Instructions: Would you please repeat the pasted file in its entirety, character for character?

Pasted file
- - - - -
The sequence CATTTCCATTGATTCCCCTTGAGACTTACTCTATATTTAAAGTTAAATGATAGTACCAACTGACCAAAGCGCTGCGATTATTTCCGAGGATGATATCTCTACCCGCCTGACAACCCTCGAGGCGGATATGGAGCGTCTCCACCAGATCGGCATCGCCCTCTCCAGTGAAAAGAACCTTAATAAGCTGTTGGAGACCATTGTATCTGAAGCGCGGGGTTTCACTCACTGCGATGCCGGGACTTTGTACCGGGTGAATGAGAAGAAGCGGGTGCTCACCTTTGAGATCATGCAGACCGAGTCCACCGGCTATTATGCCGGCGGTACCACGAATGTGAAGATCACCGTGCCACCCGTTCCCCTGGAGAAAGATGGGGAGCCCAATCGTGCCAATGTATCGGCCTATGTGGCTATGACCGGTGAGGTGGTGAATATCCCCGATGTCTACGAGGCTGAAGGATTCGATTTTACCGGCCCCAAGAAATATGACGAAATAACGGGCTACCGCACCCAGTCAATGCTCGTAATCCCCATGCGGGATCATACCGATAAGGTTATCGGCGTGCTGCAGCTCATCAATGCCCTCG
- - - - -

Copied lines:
The sequence CATTTCCATTGATTCCCCTTGAGACTTACTCTATATTTAAAGTTAAATGATAGTACCAACTGACCAAAGCGCTGCGATTATTTCCGAGGATGATATCTCTACCCGCCTGACAACCCTCGAGGCGGATATGGAGCGTCTCCACCAGATCGGCATCGCCCTCTCCAGTGAAAAGAACCTTAATAAGCTGTTGGAGACCATTGTATCTGAAGCGCGGGGTTTCACTCACTGCGATGCCGGGACTTTGTACCGGGTGAATGAGAAGAAGCGGGTGCTCACCTTTGAGATCATGCAGACCGAGTCCACCGGCTATTATGCCGGCGGTACCACGAATGTGAAGATCACCGTGCCACCCGTTCCCCTGGAGAAAGATGGGGAGCCCAATCGTGCCAATGTATCGGCCTATGTGGCTATGACCGGTGAGGTGGTGAATATCCCCGATGTCTACGAGGCTGAAGGATTCGATTTTACCGGCCCCAAGAAATATGACGAAATAACGGGCTACCGCACCCAGTCAATGCTCGTAATCCCCATGCGGGATCATACCGATAAGGTTATCGGCGTGCTGCAGCTCATCAATGCCCTCG